IS Terrorists Attack Town South of Mosul

BAGHDAD (Reuters) -
Iraqi security forces launch a rocket towards Islamic State militants during clashes at a frontline in Ali Rash village, southeast of Mosul, Iraq, November 3, 2016. REUTERS/Alaa Al-Marjani
Iraqi security forces launch a rocket toward Islamic State terrorists during clashes at a frontline in Ali Rash village, southeast of Mosul, Iraq, Thursday. (Reuters/Alaa Al-Marjani)

Islamic State terrorists took over a mosque and several houses in an Iraqi town south of Mosul on Friday, a local police officer said, killing seven soldiers and fighters from the Shiite Popular Mobilization force.

The attack on the town of Shirqat appeared to be another diversionary strike by the ultra-hardline terrorists as they face a coordinated assault on their Mosul stronghold, 60 miles to the north, by an array of U.S.-backed Iraqi forces.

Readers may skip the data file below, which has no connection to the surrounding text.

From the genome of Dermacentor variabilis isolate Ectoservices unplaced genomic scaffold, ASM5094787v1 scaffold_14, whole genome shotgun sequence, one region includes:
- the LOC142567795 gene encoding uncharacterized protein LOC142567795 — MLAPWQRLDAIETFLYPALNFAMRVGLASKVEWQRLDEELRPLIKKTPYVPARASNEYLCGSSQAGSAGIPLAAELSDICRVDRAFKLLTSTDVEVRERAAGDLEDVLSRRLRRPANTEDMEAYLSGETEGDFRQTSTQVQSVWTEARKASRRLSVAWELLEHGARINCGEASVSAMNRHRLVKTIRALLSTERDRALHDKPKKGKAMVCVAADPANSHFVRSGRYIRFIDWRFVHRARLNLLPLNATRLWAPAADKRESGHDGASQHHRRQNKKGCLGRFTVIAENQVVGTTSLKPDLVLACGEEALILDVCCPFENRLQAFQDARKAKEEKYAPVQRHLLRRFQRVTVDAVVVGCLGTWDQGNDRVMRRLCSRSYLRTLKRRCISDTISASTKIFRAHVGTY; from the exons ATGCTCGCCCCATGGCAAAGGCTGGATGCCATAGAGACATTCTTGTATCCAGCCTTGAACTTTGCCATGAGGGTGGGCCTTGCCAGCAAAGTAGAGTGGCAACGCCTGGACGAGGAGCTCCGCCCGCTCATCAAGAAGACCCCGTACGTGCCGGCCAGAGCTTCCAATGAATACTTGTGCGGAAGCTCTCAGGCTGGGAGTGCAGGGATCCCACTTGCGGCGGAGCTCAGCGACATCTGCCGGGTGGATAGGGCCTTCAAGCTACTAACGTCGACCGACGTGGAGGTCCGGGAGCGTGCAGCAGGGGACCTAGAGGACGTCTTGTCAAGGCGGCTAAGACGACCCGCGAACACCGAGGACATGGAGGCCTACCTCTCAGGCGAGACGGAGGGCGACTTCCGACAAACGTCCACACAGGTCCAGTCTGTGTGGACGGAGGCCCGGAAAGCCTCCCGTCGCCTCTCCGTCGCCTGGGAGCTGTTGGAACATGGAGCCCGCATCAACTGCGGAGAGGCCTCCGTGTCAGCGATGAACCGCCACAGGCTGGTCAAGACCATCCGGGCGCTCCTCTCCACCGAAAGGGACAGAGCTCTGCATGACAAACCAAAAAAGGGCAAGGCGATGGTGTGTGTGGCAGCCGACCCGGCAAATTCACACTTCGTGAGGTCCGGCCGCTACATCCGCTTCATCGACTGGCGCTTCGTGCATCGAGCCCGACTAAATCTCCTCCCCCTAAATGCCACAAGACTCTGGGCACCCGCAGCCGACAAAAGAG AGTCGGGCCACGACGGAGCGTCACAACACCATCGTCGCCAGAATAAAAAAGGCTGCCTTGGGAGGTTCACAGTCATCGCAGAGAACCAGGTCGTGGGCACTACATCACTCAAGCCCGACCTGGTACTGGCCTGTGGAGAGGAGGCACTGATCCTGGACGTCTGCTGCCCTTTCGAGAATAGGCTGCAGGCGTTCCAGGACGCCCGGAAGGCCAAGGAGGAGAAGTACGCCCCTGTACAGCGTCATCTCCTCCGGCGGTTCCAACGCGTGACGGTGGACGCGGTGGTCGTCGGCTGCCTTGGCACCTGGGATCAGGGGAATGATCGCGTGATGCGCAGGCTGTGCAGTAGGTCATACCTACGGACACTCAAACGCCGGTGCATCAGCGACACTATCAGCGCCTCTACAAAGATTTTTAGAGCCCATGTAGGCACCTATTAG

The insurgents crossed from the eastern side of the Tigris River into the town at 3 a.m., taking over al-Baaja mosque and spreading out into alleyways, police Colonel Nasir al-Jabouri said.

Security forces declared a curfew in the town and said reinforcements from the Popular Mobilization, or Hashid Shaabi, forces were being sent to the town.

Islamic State have attacked several targets since the start of the Mosul campaign on Oct. 17. Similar attacks took place in the Kurdish-controlled city of Kirkuk, southeast of Mosul, and in the desert town of Rutba close to the borders with Syria and Jordan, and were repelled after several days of fighting.